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What makes a successful family office CFO?

By Edward Marshall, Director, Global Family Office Group

January 21, 2019Posted InFamily Office

The chief financial officer (CFO) in a family office is the controller of the family’s finances. However, this should not be confused with straightforward accounting, cash management, and tax reporting. The CFO plays an integral part in all of a family’s affairs, including buying houses or businesses, hiring staff, investment, and philanthropy.

The role can be especially challenging because wealthy families tend to increase in complexity over time, with new responsibilities and assets.  This means that CFOs are not only responsible for a wide range of family needs of which they do not have prior experience, but are often understaffed and have to make do with legacy accounting and reporting systems that sometimes are not set up to deal with these increased requirements.

CFOs with experience from private companies or accounting firms can often find the transition to a family office incredibly challenging because they are no longer specialists focused solely on accounting and reporting, but become ‘generalists’ with oversight of all financial decisions that a family makes. On top of this, as the CFO is often the first C-suite position hired by a family, the expectations and responsibilities may not be clear-cut. As a family’s needs grow in complexity, all staff members end up ‘pitching in’ and taking on more than they may have expected, with CFOs getting involved in investment management and wealth planning. 

It is clear that family office CFOs need to have certain skills and abilities to handle all the demands of the role. So, what sets a great family office CFO apart from an average one? We explore some best practices gleaned from our experience of working with over 1,200 family offices around the world.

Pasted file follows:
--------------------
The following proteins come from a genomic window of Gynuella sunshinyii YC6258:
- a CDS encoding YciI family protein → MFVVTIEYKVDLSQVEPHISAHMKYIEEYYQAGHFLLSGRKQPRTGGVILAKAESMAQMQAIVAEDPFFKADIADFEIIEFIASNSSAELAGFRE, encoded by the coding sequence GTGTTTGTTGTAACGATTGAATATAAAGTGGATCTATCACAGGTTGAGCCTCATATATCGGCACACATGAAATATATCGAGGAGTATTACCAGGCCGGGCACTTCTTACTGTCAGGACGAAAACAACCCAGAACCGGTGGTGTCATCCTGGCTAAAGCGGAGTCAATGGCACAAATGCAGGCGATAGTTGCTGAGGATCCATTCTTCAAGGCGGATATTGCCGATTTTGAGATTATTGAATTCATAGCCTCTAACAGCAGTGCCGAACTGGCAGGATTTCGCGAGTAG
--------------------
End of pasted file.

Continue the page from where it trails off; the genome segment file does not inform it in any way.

Extensive rolodex and contacts list of family offices, experts, and advisors

Family offices tend to be lightly resourced but are asked to manage the complex and ever-evolving requirements of families of significant wealth. This affects CFOs in particular because they often do not have access to the technology they need, which means they may have to develop their own ad hoc systems, tools, and processes for various responsibilities, including financial reporting, tax work, and bill payment. CFOs have to make do with what they have, which means they can spend a tremendous amount of time performing tasks manually themselves.

A great family office CFO has an extensive rolodex of family offices, specialists, and advisors, so they can share ideas, best practices, and get expertise, or perhaps even outsource certain tasks and responsibilities to ensure the family’s requirements are met to a high standard. It is vital that CFOs have access to the right people who can help and work with them to get the right results.

Be a trusted leader and advisor

A family office CFO needs to have strong relationships based on trust and respect with key family members and the entire family office team. A great family office CFO is a trusted advisor to the family principal. As wealthy families are incredibly private by nature, it is important that a family can completely trust CFOs with sensitive information and to be discreet, especially since they are often involved with important decisions earlier than anyone else, both with the family and within the family office.

Successful family office CFOs will understand that they have a unique overview of their families’ entire wealth and finances, and can offer insight and advice into important issues including wealth preservation and generation, succession planning, and risk management. Equally, strong family office CFOs will share their unique insights with the rest of the family office team and keep them informed of any changes and developments so everyone can be as effective and efficient as possible.

Say ‘no’ when necessary

Although all family office staff need to respect that the principal has the final say on many, if not most, decisions, a CFO must be confident enough – and willing – to say ‘no’ and provide candid advice when necessary. Family members and even C-suite family office staff may believe a direct investment opportunity or a property purchase is a good idea and be very enthusiastic or even pushy about it.  However, strong CFOs must be able to assess all decisions in light of the total financial picture that only they have – and be confident enough to advise against a deal if the numbers do not add up or it is not affordable. They must be willing and able to provide guidance for the benefit of the family and its overall wealth now and far into the future.

To find out more about the unique challenges faced by family office CFOs and how they can overcome them, read our white paper: Organizational Design, Strategic Leadership, and Governance Insights for Family Offices.